I’ve been looking up different ways of creating one. There are tons of ideas out there, including ones using plaster, duct tape, insulation form, all sorts of ideas. I decided to combine all of these different ideas in the hopes of creating something fantastic.
At the same time as doing mine, I decided to also make one for Alyssa. For all that people give her lots of clothes, there are some pieces that she has always wanted but couldn’t afford. I thought it would be fun to also have a form of her shape, so that I could potentially make them for her.
I decided to start with hers, and while I suspected this might be the case for some time not, I finally had to admit defeat. Her bodyform was a disaster. First we ran out of tape. Then the foam wouldn’t set. Then the top foam sank into the foam that wouldn’t set. Then the whole thing ended up very tilted. Finally, the plaster would not stop crumbling and the whole thing finally fell apart today resulting in a dusty and crumbly mess.
I was that strange kid who knew at a very young age that I wanted to go to university. I don’t know when exactly it started, but I was working towards that goal from an early age. I used to read a bunch of different books on how to get the best grades to get into university. Many of them recommended doing extra credit projects, which would show the teacher my enthusiasm for learning.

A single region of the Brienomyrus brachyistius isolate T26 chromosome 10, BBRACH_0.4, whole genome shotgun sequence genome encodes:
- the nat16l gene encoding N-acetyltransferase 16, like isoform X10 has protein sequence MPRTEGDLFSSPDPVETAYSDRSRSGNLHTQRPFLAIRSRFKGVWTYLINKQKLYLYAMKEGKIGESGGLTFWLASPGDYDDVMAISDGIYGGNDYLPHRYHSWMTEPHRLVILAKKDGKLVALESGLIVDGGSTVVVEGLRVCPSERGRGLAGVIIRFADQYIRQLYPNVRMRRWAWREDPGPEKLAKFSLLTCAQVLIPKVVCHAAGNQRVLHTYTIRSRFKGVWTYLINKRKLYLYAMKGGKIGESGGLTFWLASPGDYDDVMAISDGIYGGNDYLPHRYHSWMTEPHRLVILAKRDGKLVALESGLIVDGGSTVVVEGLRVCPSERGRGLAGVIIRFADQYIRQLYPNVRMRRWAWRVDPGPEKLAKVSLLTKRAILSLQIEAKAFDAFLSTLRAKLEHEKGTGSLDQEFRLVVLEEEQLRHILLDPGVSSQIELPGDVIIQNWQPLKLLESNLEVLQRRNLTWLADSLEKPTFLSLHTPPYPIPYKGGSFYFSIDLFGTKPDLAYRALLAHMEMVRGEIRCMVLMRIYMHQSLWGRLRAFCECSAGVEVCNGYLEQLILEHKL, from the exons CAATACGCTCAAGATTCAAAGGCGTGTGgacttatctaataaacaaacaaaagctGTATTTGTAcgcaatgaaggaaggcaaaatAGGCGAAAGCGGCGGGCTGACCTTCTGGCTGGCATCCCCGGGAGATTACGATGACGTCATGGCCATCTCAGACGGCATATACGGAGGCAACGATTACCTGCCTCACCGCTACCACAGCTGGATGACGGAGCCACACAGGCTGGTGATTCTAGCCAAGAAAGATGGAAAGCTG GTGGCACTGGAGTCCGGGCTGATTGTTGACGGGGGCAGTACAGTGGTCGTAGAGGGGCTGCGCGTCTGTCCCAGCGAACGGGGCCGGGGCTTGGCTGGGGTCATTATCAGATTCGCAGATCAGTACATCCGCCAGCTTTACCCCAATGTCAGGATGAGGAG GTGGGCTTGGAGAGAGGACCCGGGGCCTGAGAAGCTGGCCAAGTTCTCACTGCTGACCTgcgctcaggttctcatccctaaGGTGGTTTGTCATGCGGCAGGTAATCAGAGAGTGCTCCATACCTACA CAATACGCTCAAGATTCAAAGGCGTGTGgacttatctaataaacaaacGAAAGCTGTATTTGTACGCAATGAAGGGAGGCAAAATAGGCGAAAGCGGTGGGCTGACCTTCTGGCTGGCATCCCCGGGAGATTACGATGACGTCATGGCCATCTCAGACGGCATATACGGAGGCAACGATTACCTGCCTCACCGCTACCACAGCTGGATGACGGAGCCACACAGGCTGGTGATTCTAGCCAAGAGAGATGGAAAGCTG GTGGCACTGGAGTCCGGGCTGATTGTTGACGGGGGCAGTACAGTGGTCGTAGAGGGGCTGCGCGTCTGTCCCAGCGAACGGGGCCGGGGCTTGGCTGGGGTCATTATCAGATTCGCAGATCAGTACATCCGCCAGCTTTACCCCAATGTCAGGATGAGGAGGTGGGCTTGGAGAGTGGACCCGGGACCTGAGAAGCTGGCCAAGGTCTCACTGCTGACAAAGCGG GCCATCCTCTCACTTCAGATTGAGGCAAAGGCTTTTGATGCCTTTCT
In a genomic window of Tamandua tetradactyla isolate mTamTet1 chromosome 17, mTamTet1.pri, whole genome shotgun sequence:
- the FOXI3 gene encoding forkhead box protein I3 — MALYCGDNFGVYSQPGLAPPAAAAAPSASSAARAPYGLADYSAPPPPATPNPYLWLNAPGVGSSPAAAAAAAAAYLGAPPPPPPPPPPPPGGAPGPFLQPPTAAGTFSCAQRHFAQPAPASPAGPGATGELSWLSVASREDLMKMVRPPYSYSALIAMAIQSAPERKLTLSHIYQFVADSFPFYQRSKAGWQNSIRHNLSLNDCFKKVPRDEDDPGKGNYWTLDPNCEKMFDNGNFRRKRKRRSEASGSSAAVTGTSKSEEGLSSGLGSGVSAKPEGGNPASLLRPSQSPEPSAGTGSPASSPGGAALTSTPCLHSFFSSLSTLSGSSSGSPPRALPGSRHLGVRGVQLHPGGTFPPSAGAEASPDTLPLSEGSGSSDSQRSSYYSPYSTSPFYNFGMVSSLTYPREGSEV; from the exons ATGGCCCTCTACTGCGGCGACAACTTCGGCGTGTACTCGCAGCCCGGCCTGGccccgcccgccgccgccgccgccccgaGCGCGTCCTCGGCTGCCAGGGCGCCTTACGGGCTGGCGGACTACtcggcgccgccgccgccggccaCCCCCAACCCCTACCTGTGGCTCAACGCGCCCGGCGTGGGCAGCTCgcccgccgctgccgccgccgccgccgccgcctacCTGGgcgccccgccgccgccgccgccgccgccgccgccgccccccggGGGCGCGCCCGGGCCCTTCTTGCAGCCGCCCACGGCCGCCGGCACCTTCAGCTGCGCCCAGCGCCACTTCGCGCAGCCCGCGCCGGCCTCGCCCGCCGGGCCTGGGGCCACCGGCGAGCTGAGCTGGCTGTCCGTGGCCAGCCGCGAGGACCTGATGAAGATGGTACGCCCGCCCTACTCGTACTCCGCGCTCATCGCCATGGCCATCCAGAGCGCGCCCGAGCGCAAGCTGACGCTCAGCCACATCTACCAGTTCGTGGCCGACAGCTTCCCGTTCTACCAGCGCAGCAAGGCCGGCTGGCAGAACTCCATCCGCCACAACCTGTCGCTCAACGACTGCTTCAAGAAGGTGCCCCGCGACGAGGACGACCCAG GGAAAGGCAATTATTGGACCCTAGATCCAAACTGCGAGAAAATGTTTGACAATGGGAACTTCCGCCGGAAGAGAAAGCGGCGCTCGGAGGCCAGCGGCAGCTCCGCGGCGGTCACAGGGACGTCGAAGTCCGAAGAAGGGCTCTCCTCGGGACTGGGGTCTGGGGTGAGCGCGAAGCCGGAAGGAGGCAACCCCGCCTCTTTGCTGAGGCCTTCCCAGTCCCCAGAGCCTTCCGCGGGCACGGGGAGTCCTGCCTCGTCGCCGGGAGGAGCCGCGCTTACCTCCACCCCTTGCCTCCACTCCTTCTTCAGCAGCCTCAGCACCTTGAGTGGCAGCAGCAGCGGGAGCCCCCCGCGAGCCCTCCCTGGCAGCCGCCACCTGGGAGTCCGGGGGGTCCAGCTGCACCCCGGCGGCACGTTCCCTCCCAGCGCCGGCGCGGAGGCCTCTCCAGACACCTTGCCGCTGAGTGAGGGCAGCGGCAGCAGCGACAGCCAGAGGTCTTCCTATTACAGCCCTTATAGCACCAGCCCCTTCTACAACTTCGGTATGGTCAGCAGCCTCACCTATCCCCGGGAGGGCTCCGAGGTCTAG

I started many different projects along these lines. I remember one in particular, about the St. Lawrence Seaway, where I spend hours reading up on the history of the canal. No matter how much research I did or how many hours I spent motivating myself, none of these projects ever got finished. Homework too often waited till the night before it was due to get done. On the few occasions that I did manage to start an essay early, I would get significantly worse grades than those I wrote at the last minute.
When discussing the Social Model of Disability, one of the questions that comes up is: what about those people who actually do want a cure, or would benefit from one. What about the people with chronic pain, with terminal illnesses, or with degenerative conditions that do interfere with a person’s ability to function, regardless of accommodations? This very question occasionally leads to clashes within the disability community. Some believe that people with chronic illnesses should not be included under the definition of Disabled People. Still others use the existence of such people to push the Medical Model rather than the Social one.